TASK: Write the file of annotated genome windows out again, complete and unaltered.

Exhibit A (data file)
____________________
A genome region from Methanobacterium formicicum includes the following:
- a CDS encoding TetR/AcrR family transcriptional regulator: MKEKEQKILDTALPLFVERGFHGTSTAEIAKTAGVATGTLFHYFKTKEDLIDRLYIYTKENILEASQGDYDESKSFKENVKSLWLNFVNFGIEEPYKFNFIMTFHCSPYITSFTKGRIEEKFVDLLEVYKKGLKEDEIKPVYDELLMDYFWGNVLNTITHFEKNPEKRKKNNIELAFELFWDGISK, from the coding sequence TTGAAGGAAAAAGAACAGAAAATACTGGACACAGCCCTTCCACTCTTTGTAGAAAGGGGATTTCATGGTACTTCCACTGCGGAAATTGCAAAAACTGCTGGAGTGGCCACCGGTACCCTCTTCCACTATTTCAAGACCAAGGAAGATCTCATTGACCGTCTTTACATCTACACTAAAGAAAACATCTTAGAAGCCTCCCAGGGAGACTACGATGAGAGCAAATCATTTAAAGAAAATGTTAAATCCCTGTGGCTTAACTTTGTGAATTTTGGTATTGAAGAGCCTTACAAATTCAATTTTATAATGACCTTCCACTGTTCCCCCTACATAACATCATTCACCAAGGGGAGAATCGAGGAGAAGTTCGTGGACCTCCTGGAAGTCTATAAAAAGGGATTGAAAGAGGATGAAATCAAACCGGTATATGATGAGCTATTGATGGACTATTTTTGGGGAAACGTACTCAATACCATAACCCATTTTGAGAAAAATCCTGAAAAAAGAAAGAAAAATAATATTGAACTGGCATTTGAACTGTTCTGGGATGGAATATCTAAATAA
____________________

A genome region from Methanobacterium formicicum includes the following:
- a CDS encoding TetR/AcrR family transcriptional regulator: MKEKEQKILDTALPLFVERGFHGTSTAEIAKTAGVATGTLFHYFKTKEDLIDRLYIYTKENILEASQGDYDESKSFKENVKSLWLNFVNFGIEEPYKFNFIMTFHCSPYITSFTKGRIEEKFVDLLEVYKKGLKEDEIKPVYDELLMDYFWGNVLNTITHFEKNPEKRKKNNIELAFELFWDGISK, from the coding sequence TTGAAGGAAAAAGAACAGAAAATACTGGACACAGCCCTTCCACTCTTTGTAGAAAGGGGATTTCATGGTACTTCCACTGCGGAAATTGCAAAAACTGCTGGAGTGGCCACCGGTACCCTCTTCCACTATTTCAAGACCAAGGAAGATCTCATTGACCGTCTTTACATCTACACTAAAGAAAACATCTTAGAAGCCTCCCAGGGAGACTACGATGAGAGCAAATCATTTAAAGAAAATGTTAAATCCCTGTGGCTTAACTTTGTGAATTTTGGTATTGAAGAGCCTTACAAATTCAATTTTATAATGACCTTCCACTGTTCCCCCTACATAACATCATTCACCAAGGGGAGAATCGAGGAGAAGTTCGTGGACCTCCTGGAAGTCTATAAAAAGGGATTGAAAGAGGATGAAATCAAACCGGTATATGATGAGCTATTGATGGACTATTTTTGGGGAAACGTACTCAATACCATAACCCATTTTGAGAAAAATCCTGAAAAAAGAAAGAAAAATAATATTGAACTGGCATTTGAACTGTTCTGGGATGGAATATCTAAATAA